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PARIS, France — Negotiators from 48 nations have pushed the noble Atlantic bluefin closer to collapse as the world wolfs down tuna-belly sushi like there is no tomorrow.
The International Commission for the Conservation of Atlantic Tuna (ICCAT) trimmed its 13,500-ton annual quota to 12,900 tons after meeting for 10 days here earlier this month.
Environmental groups fought hard for a 50 percent reduction, if not a total ban. Estimates say the Atlantic bluefin is already four-fifths gone in the Mediterranean, decimated by high-tech fishing and flagrant violations.
The decision to make a minor cut reflects a wider trend: As global resources grow scarce, complacent governments favor short-run commercial and political interests over sustainability.
According to ICCAT’s own scientists, Atlantic bluefin have only a 70 percent chance of returning to healthy levels provided no more are caught than the quota allows.
In practice, few patrol boats or inspectors police the seas. Cash-strapped governments focus instead on illegal immigration and potential terrorism.
A single full-grown bluefin, sleek as a Lamborghini and nearly as fast, can bring $100,000 in Tokyo’s Tsukiji fish market. But few of those prized fish are left.
“It is now clear the entire management system of high seas fisheries is flawed and inadequate,” a Pew Environment Group statement said. “The time for letting the fox guard the hen house is over.”
Oliver Knowles, a campaigner for Greenpeace, called the quota a distressing sign of the times. Increasingly, he said, environmental regulation is left to trade groups shielded from scrutiny.
“The press is allowed in for the opening ceremony and the final communique, and we have no access,” he said. “All the horse trading is done in private behind closed doors.”
Voting is secret, and delegates do not reveal their positions.
Governments must act together to protect species and habitats with rigorous enforcement, Knowles said. “Without this,” he concluded, “regulation is useless.”
Environmentalists are particularly critical of ICCAT, which some call International Conspiracy to Catch All Tuna.
Pressure comes from Japan, which imports 80 percent of Mediterranean tuna, as well as governments that are not eager to confront small but disruptive fishermen’s unions.
At times, the Paris meeting had the air of a three-ring circus.
Demonstrators targeted Bruno Le Maire, France’s minister of agriculture and fisheries. He argued that a lowered quota would threaten thousands of jobs.
Greenpeace stalked him with its “tunamobile,” a Mini with a fat fake tuna lashed to its top.
Mourad Kohoul, an invective-spewing spokesman for French fishermen, said at one point that crews would sink any protesters’ boats that approached the fleet.
“This is the end of the world,” he said in a phone interview. “If fishermen can’t pay back loans they’ve taken for boats and gear, their families will starve.”
In fact, a WWF study says, few workers are involved. Only 17 boats haul in 84 percent of France’s quota. The catch is mostly sent to net enclosures — tuna ranches — to be fattened for market.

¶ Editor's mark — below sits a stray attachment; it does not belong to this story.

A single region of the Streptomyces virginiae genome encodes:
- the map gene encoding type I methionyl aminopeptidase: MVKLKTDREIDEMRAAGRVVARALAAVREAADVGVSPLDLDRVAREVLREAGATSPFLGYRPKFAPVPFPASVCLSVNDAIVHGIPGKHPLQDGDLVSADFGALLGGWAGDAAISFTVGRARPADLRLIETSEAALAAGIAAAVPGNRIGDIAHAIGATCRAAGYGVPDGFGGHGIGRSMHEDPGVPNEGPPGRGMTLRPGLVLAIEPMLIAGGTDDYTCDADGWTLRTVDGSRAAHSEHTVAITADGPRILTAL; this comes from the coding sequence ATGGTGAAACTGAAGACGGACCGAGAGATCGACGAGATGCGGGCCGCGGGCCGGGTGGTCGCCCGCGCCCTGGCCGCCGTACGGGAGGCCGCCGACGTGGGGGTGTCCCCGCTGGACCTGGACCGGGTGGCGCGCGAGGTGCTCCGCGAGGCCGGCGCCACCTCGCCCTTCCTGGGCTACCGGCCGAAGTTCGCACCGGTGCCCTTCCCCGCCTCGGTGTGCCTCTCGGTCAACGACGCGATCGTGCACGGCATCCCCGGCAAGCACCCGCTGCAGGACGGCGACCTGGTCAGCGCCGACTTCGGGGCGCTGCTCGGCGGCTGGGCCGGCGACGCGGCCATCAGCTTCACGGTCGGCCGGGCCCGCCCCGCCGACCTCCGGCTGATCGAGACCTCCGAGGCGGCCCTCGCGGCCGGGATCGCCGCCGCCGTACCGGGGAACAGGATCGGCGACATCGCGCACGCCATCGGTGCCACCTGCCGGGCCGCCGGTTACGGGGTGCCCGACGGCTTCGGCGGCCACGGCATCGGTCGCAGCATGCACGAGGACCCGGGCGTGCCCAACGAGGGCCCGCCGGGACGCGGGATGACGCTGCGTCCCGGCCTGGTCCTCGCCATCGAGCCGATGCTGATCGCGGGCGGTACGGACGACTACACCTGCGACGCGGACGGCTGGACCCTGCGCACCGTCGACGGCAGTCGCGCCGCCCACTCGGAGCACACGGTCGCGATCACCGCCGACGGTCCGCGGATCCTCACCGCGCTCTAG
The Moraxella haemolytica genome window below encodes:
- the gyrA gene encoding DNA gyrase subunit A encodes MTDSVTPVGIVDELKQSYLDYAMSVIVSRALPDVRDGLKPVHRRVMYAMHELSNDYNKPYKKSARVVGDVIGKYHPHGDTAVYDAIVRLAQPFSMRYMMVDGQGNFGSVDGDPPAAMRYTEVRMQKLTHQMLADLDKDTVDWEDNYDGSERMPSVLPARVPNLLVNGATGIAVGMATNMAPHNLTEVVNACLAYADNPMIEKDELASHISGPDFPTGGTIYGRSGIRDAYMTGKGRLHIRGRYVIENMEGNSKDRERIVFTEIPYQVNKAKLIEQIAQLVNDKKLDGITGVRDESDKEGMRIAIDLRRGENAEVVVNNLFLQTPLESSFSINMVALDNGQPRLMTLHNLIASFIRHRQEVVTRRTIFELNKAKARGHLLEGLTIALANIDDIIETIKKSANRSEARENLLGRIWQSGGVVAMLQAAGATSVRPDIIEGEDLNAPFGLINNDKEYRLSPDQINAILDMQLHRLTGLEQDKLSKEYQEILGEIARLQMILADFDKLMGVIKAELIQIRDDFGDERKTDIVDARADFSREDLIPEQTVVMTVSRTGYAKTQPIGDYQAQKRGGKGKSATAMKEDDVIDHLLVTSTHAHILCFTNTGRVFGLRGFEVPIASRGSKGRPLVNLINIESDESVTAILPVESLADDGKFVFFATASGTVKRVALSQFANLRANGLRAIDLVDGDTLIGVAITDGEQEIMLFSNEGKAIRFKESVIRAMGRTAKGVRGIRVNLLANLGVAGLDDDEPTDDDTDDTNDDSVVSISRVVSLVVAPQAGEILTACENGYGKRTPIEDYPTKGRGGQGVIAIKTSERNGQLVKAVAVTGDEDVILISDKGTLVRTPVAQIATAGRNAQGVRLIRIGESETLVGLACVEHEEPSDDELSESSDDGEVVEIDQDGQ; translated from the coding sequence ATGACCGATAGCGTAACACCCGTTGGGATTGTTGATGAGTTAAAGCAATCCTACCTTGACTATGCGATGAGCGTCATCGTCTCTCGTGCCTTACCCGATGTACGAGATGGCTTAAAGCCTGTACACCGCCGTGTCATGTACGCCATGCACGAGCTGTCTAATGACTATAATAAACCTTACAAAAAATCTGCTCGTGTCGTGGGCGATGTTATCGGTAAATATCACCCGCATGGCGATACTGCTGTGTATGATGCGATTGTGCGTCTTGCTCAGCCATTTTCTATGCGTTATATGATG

Kohoul said even the 4 percent cut was a “swindle” because it ignored scientific evidence that Atlantic tuna stock was still viable.
But he cites partial findings from Ifremer, the prestigious French ocean research agency, which has confirmed that Atlantic bluefin are at serious risk.
Separate polls find European sentiment runs heavily toward protecting the tuna. Even in food-loving France, a convincing majority supports effective controls.
Jacky Lorenzo, a fish purveyor to Parisians for 40 years, is an example.
“It’s insane,” he said, packing up at the Alma market. “They should ban the catch altogether for two years, and tuna will come back. Otherwise, they’re gone.”
Lorenzo blames middlemen in Mediterranean ports. “These guys only think of money, money, money,” he said. “Who earns when the fish are gone?”
Yet despite wide concern, fishmongers — including Lorenzo — quickly sell all the tuna they can set out on ice. The case of bluefin tuna mirrors others, such as caviar and endangered game birds.
Lorenzo said bluefins he buys average about 40 kilos, half of what they did a decade ago. He displayed a tail tag affixed by official inspectors to verify origin.
“If a fish isn’t labeled like this,” he said, “someone should have to pay a huge fine or go to jail.”
He said demand is so strong that even if Mediterranean fishing were banned, boats would find bluefin out in the Atlantic or the Indian Ocean.
“To save this species,” he concluded, “We’ve got to get serious.”
Koba, an always-jammed hole-in-the-wall eatery in Paris, seldom fails to offer toro, fatty white sushi from a bluefin belly. The proprietor draws a sharp breath and changes the subject when asked about his source.
One day during the ICCAT meeting, Koba had no toro. Asked if this was a new decision or simply a supply problem, the proprietor smiled.
“Come back tomorrow,” he said.